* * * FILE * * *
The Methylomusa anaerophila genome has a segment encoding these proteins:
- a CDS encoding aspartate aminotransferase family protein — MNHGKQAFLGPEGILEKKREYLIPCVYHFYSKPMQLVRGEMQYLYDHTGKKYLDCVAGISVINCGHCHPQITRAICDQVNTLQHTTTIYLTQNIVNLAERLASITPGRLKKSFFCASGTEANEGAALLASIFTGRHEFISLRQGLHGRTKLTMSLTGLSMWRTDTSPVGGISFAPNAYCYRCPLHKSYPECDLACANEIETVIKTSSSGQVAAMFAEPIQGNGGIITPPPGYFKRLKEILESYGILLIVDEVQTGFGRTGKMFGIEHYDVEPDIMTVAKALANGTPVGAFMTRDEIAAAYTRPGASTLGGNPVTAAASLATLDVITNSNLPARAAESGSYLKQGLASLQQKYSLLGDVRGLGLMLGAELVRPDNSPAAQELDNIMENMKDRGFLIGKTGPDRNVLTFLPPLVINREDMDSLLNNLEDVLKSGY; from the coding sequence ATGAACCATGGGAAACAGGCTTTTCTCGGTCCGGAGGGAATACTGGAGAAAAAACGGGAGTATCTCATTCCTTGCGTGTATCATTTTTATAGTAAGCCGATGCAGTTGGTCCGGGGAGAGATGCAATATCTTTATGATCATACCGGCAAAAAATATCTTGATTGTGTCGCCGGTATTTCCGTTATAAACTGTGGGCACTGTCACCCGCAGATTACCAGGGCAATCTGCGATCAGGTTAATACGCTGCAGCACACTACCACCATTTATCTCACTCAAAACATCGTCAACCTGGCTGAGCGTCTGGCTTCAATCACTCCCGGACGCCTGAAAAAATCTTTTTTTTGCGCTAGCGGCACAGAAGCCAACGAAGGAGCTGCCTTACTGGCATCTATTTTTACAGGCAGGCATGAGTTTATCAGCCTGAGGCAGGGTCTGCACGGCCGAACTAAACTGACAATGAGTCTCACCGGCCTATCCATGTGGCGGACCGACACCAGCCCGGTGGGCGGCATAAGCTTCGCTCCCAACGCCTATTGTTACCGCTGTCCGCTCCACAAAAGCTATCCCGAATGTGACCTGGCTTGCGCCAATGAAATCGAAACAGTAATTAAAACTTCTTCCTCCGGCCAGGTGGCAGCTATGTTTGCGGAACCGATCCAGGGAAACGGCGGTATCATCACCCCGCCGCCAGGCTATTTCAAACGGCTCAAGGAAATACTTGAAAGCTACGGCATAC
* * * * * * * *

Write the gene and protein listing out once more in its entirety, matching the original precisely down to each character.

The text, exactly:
The Methylomusa anaerophila genome has a segment encoding these proteins:
- a CDS encoding aspartate aminotransferase family protein — MNHGKQAFLGPEGILEKKREYLIPCVYHFYSKPMQLVRGEMQYLYDHTGKKYLDCVAGISVINCGHCHPQITRAICDQVNTLQHTTTIYLTQNIVNLAERLASITPGRLKKSFFCASGTEANEGAALLASIFTGRHEFISLRQGLHGRTKLTMSLTGLSMWRTDTSPVGGISFAPNAYCYRCPLHKSYPECDLACANEIETVIKTSSSGQVAAMFAEPIQGNGGIITPPPGYFKRLKEILESYGILLIVDEVQTGFGRTGKMFGIEHYDVEPDIMTVAKALANGTPVGAFMTRDEIAAAYTRPGASTLGGNPVTAAASLATLDVITNSNLPARAAESGSYLKQGLASLQQKYSLLGDVRGLGLMLGAELVRPDNSPAAQELDNIMENMKDRGFLIGKTGPDRNVLTFLPPLVINREDMDSLLNNLEDVLKSGY; from the coding sequence ATGAACCATGGGAAACAGGCTTTTCTCGGTCCGGAGGGAATACTGGAGAAAAAACGGGAGTATCTCATTCCTTGCGTGTATCATTTTTATAGTAAGCCGATGCAGTTGGTCCGGGGAGAGATGCAATATCTTTATGATCATACCGGCAAAAAATATCTTGATTGTGTCGCCGGTATTTCCGTTATAAACTGTGGGCACTGTCACCCGCAGATTACCAGGGCAATCTGCGATCAGGTTAATACGCTGCAGCACACTACCACCATTTATCTCACTCAAAACATCGTCAACCTGGCTGAGCGTCTGGCTTCAATCACTCCCGGACGCCTGAAAAAATCTTTTTTTTGCGCTAGCGGCACAGAAGCCAACGAAGGAGCTGCCTTACTGGCATCTATTTTTACAGGCAGGCATGAGTTTATCAGCCTGAGGCAGGGTCTGCACGGCCGAACTAAACTGACAATGAGTCTCACCGGCCTATCCATGTGGCGGACCGACACCAGCCCGGTGGGCGGCATAAGCTTCGCTCCCAACGCCTATTGTTACCGCTGTCCGCTCCACAAAAGCTATCCCGAATGTGACCTGGCTTGCGCCAATGAAATCGAAACAGTAATTAAAACTTCTTCCTCCGGCCAGGTGGCAGCTATGTTTGCGGAACCGATCCAGGGAAACGGCGGTATCATCACCCCGCCGCCAGGCTATTTCAAACGGCTCAAGGAAATACTTGAAAGCTACGGCATAC